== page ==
Don't Raise Your Hands; You Might Learn More

Filed under: In The News, Development: Tweens, Education: Tweens, Activities: Tweens, Research Reveals: Tweens


raise hand classroom

Pick me! Pick me! Credit: Getty


Show of hands. How many of you think you got a good education?

Put your hands down. It was a trick question. Truth be told, you might have a better education if you weren't always raising your hand.

A classroom experiment in England suggests kids do better in school when they don't raise their hands in response to a question, where one child is selected to give the right answer. They are better off if everyone in class writes the answer on a small whiteboard and raises their hands in unison.

The London Daily Mail reports the experiment was conducted as part of an upcoming BBC documentary involving a class of 13-year-olds who reportedly learned twice as quickly with the nontraditional method.

According to the Mail, filmmakers also learned that students who start the day with exercise do better academically.
Changing the traditional method of raising your hand if you know the right answers proved jarring at first, the Mail reports.

"The kids and teachers hated it at the beginning," Dylan Wiliam, deputy director of the London University Institute for Education and leader of the project, tells the Daily Mail. "The kids who were used to having a quiet time were rattled at having to do something. The ones who were used to showing off to the teacher were upset."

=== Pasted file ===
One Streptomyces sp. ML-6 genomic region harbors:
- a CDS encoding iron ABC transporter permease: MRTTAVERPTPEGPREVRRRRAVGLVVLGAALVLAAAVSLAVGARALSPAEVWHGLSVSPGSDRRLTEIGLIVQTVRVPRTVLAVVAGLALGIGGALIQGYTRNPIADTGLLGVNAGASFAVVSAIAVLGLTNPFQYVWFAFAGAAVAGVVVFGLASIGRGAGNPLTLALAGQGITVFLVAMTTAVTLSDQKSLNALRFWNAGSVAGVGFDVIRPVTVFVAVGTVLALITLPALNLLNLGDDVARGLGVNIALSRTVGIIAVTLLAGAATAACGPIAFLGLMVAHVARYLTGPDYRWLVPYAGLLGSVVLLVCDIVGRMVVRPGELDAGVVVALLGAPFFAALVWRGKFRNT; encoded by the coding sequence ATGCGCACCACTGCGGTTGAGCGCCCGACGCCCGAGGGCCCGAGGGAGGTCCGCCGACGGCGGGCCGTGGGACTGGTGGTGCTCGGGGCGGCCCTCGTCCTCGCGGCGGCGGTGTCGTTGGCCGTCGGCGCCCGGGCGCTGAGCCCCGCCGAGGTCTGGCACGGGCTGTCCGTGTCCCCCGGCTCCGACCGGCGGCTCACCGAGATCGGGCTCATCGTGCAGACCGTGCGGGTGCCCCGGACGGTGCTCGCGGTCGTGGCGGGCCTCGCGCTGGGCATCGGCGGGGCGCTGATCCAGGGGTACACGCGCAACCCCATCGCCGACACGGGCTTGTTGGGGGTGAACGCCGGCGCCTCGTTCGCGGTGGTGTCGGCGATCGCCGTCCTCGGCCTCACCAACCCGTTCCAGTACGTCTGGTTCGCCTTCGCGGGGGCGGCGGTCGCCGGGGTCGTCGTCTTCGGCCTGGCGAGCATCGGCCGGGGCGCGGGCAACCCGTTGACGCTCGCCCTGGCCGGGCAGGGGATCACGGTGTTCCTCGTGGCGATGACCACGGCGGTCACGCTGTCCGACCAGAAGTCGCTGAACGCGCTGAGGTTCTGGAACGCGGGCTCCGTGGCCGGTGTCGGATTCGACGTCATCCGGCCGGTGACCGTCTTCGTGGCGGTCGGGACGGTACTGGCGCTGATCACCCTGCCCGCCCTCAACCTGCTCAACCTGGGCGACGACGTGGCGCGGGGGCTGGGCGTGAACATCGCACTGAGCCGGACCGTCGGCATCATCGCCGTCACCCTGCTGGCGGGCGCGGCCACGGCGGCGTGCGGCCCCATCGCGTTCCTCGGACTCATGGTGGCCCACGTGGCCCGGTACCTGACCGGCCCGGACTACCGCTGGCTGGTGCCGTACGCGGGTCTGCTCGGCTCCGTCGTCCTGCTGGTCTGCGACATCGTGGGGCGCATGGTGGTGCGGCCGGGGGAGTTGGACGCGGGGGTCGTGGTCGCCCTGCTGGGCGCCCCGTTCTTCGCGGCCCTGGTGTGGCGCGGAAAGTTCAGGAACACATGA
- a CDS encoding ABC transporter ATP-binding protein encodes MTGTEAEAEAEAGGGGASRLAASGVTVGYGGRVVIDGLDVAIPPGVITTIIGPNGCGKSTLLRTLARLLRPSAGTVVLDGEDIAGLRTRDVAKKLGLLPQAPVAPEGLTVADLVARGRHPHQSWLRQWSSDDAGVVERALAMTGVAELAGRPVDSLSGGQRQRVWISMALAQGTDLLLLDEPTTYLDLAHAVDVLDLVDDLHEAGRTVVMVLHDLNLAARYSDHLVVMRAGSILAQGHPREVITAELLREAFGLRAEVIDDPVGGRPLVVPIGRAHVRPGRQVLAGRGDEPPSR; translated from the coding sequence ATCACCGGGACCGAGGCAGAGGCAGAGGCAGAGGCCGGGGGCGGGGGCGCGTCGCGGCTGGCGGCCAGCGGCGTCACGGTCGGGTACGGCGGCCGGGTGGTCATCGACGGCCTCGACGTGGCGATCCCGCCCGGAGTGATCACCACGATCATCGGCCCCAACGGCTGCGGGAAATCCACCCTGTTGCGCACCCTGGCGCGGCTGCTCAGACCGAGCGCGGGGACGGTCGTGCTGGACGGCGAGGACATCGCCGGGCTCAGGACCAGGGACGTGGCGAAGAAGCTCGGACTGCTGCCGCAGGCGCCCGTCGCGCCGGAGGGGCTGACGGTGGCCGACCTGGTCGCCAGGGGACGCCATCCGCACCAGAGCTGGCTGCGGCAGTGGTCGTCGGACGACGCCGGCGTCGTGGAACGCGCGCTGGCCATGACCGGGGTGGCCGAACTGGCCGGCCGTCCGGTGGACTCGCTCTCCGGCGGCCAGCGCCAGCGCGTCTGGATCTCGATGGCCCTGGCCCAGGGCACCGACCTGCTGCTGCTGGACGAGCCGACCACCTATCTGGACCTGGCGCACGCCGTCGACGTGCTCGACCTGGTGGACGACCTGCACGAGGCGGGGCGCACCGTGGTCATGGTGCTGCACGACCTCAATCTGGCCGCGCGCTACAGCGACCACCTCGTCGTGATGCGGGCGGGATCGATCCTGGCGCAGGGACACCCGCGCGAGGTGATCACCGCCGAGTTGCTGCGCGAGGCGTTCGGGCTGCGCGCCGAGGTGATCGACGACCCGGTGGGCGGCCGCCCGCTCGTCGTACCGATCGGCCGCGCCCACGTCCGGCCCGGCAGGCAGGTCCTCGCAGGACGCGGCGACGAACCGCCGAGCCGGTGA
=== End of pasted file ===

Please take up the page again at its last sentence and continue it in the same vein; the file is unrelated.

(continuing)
The new methods were tested on 25 students at Hertswood school in Borehamwood, Hertfordshire (45 miles northwest of London), for a term.

Wiliam tells the Mail he wanted to stop the few bright kids from dominating the class and encourage all students to take responsibility for their behavior.

Another change was that work was only graded when students finished an entire project. Wiliam tells the Mail this encouraged students to consider teachers' feedback rather than focusing on number grades.

The teacher also monitored a single pupil's behavior each day -- without telling the class which student was under the glass. If the student behaved, he or she was rewarded with a day at Alton Towers, a theme park.

That way, kids were encouraged to be good because they never knew if they might win the behavioral lottery.

The documentary, "The Classroom Experiment," airs later this month on BBC2.

Related: Poor Reading Skills Trap Children in Poverty, Study Shows

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Start by teaching him that it is safe to do so.